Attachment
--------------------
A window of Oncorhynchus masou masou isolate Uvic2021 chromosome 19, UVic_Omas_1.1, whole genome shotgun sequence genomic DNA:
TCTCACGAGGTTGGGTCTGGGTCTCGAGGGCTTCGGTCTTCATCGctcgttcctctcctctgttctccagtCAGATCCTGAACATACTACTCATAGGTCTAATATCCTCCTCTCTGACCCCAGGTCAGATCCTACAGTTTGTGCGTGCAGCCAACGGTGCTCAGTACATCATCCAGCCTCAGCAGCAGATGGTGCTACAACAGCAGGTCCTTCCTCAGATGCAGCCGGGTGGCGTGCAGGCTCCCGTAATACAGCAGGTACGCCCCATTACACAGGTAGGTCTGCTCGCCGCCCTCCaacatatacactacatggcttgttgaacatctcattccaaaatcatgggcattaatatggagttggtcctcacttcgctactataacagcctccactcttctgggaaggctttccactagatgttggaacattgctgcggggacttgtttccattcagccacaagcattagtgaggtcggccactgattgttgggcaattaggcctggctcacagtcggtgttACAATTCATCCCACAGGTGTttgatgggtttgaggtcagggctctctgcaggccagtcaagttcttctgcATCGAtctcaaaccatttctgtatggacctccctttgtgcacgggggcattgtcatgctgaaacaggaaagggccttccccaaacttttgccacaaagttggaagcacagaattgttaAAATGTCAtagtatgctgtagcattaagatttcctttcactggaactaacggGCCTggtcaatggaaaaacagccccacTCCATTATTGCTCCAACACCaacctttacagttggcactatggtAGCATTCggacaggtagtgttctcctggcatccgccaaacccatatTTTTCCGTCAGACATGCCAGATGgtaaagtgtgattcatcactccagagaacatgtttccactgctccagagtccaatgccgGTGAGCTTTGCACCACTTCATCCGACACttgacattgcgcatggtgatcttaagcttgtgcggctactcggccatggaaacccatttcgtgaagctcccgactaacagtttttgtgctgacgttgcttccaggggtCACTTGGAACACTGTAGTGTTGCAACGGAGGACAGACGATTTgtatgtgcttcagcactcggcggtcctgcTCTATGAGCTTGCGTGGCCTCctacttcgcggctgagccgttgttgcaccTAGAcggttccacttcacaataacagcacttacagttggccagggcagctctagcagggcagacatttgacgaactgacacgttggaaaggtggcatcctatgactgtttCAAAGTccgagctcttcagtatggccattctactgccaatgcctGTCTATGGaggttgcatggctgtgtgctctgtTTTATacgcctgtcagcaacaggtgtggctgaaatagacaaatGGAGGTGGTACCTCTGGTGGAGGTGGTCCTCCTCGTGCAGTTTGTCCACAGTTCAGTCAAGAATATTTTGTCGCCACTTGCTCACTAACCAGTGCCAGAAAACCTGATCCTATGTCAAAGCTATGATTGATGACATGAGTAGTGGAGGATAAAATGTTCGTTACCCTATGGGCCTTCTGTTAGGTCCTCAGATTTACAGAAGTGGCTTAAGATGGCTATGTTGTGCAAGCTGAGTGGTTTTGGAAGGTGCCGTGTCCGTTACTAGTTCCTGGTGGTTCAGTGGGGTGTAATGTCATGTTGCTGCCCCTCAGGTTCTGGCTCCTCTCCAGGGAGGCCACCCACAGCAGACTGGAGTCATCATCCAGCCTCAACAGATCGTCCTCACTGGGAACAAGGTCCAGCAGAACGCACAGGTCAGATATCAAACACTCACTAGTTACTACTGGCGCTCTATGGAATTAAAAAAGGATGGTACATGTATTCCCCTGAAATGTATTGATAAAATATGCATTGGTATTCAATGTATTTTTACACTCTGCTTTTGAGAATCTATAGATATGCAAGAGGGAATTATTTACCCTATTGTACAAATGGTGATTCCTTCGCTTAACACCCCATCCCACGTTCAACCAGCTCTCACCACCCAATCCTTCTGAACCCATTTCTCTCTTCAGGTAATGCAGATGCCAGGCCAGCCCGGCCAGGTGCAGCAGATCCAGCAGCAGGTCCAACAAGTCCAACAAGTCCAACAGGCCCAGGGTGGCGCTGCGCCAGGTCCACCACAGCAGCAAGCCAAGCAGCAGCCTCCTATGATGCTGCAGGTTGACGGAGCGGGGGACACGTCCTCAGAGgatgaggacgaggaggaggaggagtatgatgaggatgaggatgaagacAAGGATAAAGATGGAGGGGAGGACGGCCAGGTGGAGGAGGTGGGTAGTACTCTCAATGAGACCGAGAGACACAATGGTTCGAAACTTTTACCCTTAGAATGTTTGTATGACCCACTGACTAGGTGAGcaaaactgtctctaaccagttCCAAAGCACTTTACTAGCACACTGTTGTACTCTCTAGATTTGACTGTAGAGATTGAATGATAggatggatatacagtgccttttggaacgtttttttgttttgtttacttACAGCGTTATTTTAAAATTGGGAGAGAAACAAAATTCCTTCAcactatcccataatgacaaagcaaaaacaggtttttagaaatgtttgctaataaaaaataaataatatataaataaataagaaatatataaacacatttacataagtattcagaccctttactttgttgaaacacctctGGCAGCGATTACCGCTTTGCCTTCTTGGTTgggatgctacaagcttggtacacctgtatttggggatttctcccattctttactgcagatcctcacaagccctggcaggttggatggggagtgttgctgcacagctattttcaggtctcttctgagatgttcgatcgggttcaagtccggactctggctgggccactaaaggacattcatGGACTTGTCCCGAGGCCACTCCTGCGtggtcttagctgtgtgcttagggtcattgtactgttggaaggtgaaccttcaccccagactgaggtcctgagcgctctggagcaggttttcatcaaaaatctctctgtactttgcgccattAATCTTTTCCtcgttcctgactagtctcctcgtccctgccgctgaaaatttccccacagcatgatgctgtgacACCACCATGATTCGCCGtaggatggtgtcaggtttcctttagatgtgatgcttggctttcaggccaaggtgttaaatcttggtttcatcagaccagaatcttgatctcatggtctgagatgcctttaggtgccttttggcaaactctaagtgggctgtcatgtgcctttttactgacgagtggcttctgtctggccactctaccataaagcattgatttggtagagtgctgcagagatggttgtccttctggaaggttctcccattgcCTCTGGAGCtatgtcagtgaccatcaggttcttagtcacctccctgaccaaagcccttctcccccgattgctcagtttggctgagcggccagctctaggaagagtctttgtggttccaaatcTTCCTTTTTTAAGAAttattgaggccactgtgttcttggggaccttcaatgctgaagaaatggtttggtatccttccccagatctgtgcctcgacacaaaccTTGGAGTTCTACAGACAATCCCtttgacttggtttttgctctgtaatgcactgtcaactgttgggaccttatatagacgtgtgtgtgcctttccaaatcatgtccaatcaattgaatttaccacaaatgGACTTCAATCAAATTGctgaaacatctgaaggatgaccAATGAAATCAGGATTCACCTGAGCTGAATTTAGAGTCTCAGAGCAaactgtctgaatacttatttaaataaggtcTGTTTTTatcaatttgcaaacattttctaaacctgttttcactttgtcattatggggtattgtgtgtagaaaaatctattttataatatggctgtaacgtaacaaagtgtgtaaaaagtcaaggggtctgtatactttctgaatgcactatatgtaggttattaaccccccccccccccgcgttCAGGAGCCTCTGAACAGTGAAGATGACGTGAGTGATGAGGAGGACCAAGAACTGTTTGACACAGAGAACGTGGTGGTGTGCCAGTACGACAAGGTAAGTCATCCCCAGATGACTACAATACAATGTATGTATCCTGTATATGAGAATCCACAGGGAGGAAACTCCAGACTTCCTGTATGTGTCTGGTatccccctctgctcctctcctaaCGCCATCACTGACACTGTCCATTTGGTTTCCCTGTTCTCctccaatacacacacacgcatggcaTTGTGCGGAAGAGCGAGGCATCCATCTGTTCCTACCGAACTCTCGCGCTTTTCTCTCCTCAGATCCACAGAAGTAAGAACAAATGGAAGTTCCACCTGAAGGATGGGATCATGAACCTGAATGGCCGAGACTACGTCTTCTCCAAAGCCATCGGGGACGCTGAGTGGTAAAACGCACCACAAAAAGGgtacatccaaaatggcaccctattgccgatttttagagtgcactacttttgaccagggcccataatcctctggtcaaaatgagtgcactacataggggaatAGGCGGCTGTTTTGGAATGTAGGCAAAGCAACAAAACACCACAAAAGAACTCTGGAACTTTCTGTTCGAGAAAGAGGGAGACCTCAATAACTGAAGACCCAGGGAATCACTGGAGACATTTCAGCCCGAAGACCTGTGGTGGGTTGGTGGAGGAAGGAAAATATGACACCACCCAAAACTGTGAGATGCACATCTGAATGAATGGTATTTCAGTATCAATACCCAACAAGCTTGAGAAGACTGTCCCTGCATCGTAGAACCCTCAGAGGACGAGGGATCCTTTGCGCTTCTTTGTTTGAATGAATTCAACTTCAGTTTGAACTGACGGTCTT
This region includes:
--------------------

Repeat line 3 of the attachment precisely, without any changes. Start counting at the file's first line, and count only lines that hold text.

This region includes: